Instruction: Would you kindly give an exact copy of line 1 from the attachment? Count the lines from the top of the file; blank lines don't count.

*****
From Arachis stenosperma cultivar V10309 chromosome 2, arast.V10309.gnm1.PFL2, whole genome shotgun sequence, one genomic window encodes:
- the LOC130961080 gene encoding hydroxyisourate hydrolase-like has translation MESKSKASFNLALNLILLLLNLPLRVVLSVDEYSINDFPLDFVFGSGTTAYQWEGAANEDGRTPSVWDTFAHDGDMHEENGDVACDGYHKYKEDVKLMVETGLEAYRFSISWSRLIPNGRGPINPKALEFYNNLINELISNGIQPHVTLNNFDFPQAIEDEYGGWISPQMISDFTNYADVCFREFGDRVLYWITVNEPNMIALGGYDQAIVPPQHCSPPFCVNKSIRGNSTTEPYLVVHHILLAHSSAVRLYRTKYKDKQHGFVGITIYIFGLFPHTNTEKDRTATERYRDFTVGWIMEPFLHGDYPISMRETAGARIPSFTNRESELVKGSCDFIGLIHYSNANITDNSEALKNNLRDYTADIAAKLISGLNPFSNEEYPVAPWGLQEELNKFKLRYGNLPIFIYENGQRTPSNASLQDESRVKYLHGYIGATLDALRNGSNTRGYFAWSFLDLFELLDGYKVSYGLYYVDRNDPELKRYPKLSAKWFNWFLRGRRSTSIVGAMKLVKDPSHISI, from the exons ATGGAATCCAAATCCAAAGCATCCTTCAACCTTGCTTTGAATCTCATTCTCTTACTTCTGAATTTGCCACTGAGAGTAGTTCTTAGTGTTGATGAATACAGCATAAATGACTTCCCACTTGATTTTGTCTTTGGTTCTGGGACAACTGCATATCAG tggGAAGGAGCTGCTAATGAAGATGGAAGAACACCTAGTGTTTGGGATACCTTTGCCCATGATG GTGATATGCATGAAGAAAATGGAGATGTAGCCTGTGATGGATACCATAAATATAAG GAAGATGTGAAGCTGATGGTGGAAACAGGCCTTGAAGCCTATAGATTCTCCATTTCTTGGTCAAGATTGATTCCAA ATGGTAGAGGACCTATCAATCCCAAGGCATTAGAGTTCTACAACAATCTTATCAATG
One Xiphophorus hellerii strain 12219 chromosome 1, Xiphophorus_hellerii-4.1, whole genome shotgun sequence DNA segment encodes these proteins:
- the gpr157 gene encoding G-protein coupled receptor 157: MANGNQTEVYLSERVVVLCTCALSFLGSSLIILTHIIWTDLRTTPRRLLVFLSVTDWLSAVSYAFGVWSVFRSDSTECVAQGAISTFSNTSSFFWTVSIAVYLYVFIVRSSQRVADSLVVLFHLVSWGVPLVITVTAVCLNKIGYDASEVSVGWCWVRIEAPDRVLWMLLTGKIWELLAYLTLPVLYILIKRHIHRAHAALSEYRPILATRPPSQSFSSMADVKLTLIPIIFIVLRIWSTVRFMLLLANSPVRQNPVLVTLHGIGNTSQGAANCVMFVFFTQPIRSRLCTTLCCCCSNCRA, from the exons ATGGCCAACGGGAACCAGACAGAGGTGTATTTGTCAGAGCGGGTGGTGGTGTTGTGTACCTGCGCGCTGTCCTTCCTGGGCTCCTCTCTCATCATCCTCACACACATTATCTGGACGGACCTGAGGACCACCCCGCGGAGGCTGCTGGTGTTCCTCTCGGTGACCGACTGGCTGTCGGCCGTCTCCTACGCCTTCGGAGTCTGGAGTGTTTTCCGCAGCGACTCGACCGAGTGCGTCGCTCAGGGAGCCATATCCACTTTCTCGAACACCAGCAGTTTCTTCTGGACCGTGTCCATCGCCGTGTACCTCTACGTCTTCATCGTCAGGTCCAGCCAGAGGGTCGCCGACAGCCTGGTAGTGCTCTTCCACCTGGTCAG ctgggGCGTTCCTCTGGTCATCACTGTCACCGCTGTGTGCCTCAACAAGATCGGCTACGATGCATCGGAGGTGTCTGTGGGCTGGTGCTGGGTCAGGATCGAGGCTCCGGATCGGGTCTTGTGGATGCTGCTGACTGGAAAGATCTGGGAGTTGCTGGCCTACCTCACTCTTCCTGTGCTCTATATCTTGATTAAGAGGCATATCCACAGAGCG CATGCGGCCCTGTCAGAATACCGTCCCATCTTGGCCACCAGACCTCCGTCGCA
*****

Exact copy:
From Arachis stenosperma cultivar V10309 chromosome 2, arast.V10309.gnm1.PFL2, whole genome shotgun sequence, one genomic window encodes: